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Self Limiting Beliefs

Elephants are pretty powerful.

They can weigh as much as 24,000 pounds, and stand as high as thirteen feet.  Their trunks are agile enough to pick up a single blade of grass, and strong enough to rip branches off of a tree.

Despite their enormous power, elephants can be tied down with a thin rope in their place. It doesn’t seem to make sense.

The story goes: when the elephant was young, it was tied to the pole the same way. Naturally, it tried to escape, but the rope and the pole were far too strong for it. So the elephant eventually gave up.

As it grew older, the elephant still believed it could not escape from the rope, and remained standing in the same place, despite the fact it could then easily tear the pole out of the ground.  That is, the elephant was set in his ways.

Self-limiting beliefs.

Just like the elephant, we all have Self Limiting Beliefs – and they play like a piece of background music in our minds, often beneath our conscious awareness. They’re the things that make us say, “I can’t”; “It won’t work”, “I’ll never be able to”, and so on. They are mainly the result of the thousands of times during childhood that our parents and teachers used negative reinforcement and criticism in an attempt to control our behavior — and we come to accept these limiting beliefs as reality as we grow up, which in turn have a negative impact on our health, our careers, our relationships and our general happiness in life.

Self-improvement coach and Guru Brian Tracy sums up what he calls “The Law of Belief“, as follows: “Whatever you believe, with feeling, becomes your reality; you always act in a manner consistent with your beliefs.”

This is much like the story of the “Chained Elephant”. Why doesn’t this giant animal simply tear the stake out of the ground or break the chain? The reason is that the elephant has been chained this way since it was young, when it actually couldn’t break free.

And so it is with the human mind and Limiting Beliefs. What does this mean? Simply, it means that if you think negatively you’ll get negative results, and if you believe you are not capable of achieving a certain result then your mind will prove you right! The only conclusion that makes sense, then, is this: If you believe you deserve something better, you’d better think something better!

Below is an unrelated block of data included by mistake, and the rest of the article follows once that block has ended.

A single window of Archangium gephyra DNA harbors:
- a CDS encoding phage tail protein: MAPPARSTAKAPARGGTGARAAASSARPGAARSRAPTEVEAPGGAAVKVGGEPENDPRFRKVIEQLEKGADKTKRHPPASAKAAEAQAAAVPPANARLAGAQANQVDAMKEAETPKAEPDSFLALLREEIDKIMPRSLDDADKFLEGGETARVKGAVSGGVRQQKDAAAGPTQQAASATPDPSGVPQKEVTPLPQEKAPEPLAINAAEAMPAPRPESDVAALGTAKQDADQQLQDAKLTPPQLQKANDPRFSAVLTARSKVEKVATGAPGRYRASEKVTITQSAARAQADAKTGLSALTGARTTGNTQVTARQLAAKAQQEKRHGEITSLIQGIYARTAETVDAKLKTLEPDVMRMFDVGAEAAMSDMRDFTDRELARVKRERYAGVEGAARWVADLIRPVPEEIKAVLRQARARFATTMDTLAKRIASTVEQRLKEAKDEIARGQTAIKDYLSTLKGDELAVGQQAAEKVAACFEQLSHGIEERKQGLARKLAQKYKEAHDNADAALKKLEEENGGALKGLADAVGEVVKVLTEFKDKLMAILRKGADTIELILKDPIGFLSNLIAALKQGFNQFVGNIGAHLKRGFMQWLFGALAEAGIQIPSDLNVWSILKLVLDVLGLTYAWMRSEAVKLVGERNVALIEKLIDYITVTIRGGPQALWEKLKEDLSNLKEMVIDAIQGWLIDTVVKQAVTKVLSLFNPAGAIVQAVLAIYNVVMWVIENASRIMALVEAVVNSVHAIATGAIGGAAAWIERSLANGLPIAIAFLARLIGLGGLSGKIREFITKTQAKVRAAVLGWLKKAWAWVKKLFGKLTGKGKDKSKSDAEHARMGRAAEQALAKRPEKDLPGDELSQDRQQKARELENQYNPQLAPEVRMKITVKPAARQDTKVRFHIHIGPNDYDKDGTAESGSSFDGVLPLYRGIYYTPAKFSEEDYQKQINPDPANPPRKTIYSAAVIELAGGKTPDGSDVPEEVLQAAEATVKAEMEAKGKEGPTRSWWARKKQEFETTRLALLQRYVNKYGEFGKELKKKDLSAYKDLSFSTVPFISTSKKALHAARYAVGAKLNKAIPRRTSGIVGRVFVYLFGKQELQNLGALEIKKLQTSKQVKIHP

And that, quite simply, is the essence of how the change process begins — to replace Limiting Beliefs with Empowering Beliefs.

Self-limiting beliefs even permeate non-profits and businesses.

Yes, there can be “institutional self-limiting beliefs” — I hear it among non-profits all the time… “But we were never able to raise that kind of money.” Yet I see more and more transformational gifts among smaller NPOs. Even take one of our competitors.  They think because having been around since the middle of the last century they can claim they know what they are doing today.

But their claim really translates as, “We’ve been around 50 years and we’re set in our ways and you should simply do what we say.”

Well, a lot has changed over the past 50 years. Planned giving is not what it used to be.  In fact, it’s not even what it used to be 5 years ago. Constant innovation and attitude adjustment is a must.

I am proud to be the CEO of VirtualGiving.Com, a young company established just 12 years ago. We’re only chained to the future, not the past. As Wayne Gretzky says:

“I skate to where the puck is going to be, not where it has been.”

I skate to where the puck is going to be, not where it has been.

We’re young, entrepreneurial, flexible and innovative. We don’t push dinosaur products – like traditional planned giving newsletters, for example – that worked well in the 60’s but are worse than useless today (Read Tom Ahern on this topic.). And we’re web-savvy in ways our competition will never be. That’s how we recently acquired the three top-level industry-standard domains (PlannedGiving.Org, PlannedGiving.Net, PlannedGiving.Com) that enable us to provide our clients with clean, user-friendly website URLs instead of computer gibberish.

So much for being around for 50 years. What matters is today – and tomorrow.

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